This is the last message of the year, of my second term, and of the midterm election season. I was hoping to repeat the analysis of the primary election results I published in August for the general election, to compare how our endorsed candidates performed in Culver City compared to other areas, but the final results are not yet available. Although there is not much doubt remaining about most of the contests, except for Measure VY, which is currently behind by three votes (not 3% – three votes), I do not want to compile any statistics until I have definitive numbers. I know I was not the only one who expected to know the winners election night and was frustrated by the hybrid election format. It’s a hard habit to break, but if universal mail-in voting increases participation and safety, it’s worth it.
Setting VY aside, our endorsed candidates and positions prevailed in every local race except one. Alex Fisch made a strong third place finish, but there were only two City Council seats open. Our own former Vice President Freddy Puza took second, and Dan O’Brien, who is registered No Party Preference and ran with the backing of the Chamber of Commerce, the Police Officers’ Association, and conservative-leaning Councilmembers Vera and Ericksson, took first. On Dec. 12 the Council majority will move dramatically to the right and we will need to fight to defend the progress we have made to protect renters, workers, the environment, and the unhoused and to remedy the city’s history as an exclusionary enclave. Welcome to the resistance.
I am very proud of the work we did this election season. The Club created more election content than any other local organization. We posted dozens of hours of video candidate forums and interviews, plus dozens of pages of questionnaires. We had open and friendly discussions of the various candidates and measures and chose our endorsements by a direct secret ballot of the entire membership. We also presented almost all our endorsed candidates in our Fiesta La Ballona booth, essentially hosting fifteen meet & greets in a single weekend. No other community group did that many in the entire election cycle.
Congratulations are due to the Fisch and Puza campaigns for what they were able to accomplish in the face of the most expensive and mendacious campaigns in living memory.
Many of us were shocked when the O’Brien campaign became the first Culver City campaign ever to raise over $100,000, but this was quickly overwhelmed when billionaire Michael Hackman, whose company is the developer and landlord of the Culver Steps and Culver Studios, among other properties, committed $170,000 to launch a Political Action Committee (PAC) to support O’Brien and Denice Rentieria, then increased his investment to over half a million dollars, including major contributions to PACs including NIMBYs Culver City Neighbors United, conspiracy theorists Commonsense Culver City, the Culver City Coalition (a rebrand of the failed recall campaign against Alex Fisch and Daniel Lee), and even the alt-right Protect Culver City. I commend Club member Stephen Jones for his writing on this unprecedented flood of money.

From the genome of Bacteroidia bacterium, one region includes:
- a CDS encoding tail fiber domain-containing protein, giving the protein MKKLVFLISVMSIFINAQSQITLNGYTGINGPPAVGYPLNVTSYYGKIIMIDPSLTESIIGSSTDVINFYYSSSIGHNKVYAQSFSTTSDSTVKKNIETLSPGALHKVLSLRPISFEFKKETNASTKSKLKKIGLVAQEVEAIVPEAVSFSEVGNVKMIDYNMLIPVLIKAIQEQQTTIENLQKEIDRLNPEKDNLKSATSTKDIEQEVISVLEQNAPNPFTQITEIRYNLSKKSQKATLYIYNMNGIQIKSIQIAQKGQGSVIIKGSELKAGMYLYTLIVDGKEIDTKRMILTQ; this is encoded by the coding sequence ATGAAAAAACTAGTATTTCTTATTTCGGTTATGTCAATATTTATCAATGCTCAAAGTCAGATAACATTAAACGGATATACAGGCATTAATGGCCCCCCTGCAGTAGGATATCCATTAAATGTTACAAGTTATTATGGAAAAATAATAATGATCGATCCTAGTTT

With this money Alex Fisch was subjected to a strategy developed by Lee Atwater and Karl Rove, known as “swiftboating” after its use against John Kerry. It targets an opponent’s strengths rather than their weaknesses. Some of us remember that Kerry served bravely in Vietnam, then even more bravely became a leader of Vietnam Veterans Against the War on his return. His 1971 testimony to Congress is one of the great texts of the anti-war movement. When Kerry ran against incumbent President George W. Bush in 2004, Bush’s service record appeared to be a liability, since he seemed to have used family connections to get a safe position in the Texas Air National Guard and to protect his inept and irresponsible behavior while in that position. However, the Bush team neutralized this by going on the offensive. They found veterans who were angry at Kerry’s work exposing US war crimes or were loyal Republicans, then flooded the media with their attacks on Kerry.